It will be understood that, although the terms first, second, third etc. may be used herein to describe various elements, components, regions, layers and/or sections, these elements, components, regions, layers and/or sections should not be limited by these terms. These terms are only used to distinguish one element, component, region, layer or section from another region, layer or section. Thus, a first element, component, region, layer or section discussed below could be termed a second element, component, region, layer or section without departing from the scope of example embodiments. As used herein, the term “and/or” includes any and all combinations of one or more of the associated listed items.

It will be understood that when an element is referred to as being “connected” or “coupled” to another element, it can be directly connected or coupled to the other element or intervening elements may be present. In contrast, when an element is referred to as being “directly connected” or “directly coupled” to another element, there are no intervening elements present. Other words used to describe the relationship between elements should be interpreted in a like fashion (e.g., “between” versus “directly between” and/or “adjacent” versus “directly adjacent”).

The terminology used herein is for the purpose of describing particular embodiments only and is not intended to be limiting of example embodiments. As used herein, the singular forms “a”, “an” and “the” are intended to include the plural forms as well, unless the context clearly indicates otherwise. It will be further understood that the terms “comprises”, “comprising,”, “includes” and/or “including”, when used herein, specify the presence of stated features, integers, steps, operations, elements, and/or components, but do not preclude the presence or addition of one or more other features, integers, steps, operations, elements, components, and/or groups thereof.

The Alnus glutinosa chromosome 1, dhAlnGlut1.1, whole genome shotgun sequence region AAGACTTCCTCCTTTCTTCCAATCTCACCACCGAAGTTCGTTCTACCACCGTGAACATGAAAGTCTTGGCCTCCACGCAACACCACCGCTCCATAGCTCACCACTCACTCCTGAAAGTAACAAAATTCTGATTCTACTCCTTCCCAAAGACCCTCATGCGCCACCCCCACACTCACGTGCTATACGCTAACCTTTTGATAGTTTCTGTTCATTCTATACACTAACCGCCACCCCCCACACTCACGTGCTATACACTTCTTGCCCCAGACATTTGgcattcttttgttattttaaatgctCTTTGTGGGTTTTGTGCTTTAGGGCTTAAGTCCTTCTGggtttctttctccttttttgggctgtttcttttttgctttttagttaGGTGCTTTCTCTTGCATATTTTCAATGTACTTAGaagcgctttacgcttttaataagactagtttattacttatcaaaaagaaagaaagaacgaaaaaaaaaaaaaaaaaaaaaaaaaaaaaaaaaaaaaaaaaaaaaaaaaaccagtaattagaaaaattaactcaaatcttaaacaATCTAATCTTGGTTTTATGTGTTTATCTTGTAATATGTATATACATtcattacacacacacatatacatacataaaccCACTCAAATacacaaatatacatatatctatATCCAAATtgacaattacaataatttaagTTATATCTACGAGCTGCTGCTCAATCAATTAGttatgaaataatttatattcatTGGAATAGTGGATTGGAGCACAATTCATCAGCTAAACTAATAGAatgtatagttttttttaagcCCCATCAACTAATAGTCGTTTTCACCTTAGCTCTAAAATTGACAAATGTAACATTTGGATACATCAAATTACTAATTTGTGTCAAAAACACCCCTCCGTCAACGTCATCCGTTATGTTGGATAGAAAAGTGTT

It will be understood that, although the terms first, second, third etc. may be used herein to describe various elements, components, regions, layers and/or sections, these elements, components, regions, layers and/or sections should not be limited by these terms. These terms are only used to distinguish one element, component, region, layer or section from another region, layer or section. Thus, a first element, component, region, layer or section discussed below could be termed a second element, component, region, layer or section without departing from the scope of example embodiments.

Spatially relative terms, such as “beneath”, “below”, “lower”, “above”, “upper” and the like, may be used herein for ease of description to describe one element or a feature's relationship to another element or feature as illustrated in the Figures. It will be understood that the spatially relative terms are intended to encompass different orientations of the device in use or operation in addition to the orientation depicted in the Figures. For example, if the device in the Figures is turned over, elements described as “below” or “beneath” other elements or features would then be oriented “above” the other elements or features. Thus, for example, the term “below” can encompass both an orientation which is above as well as below. The device may be otherwise oriented (rotated 90 degrees or viewed or referenced at other orientations) and the spatially relative descriptors used herein should be interpreted accordingly.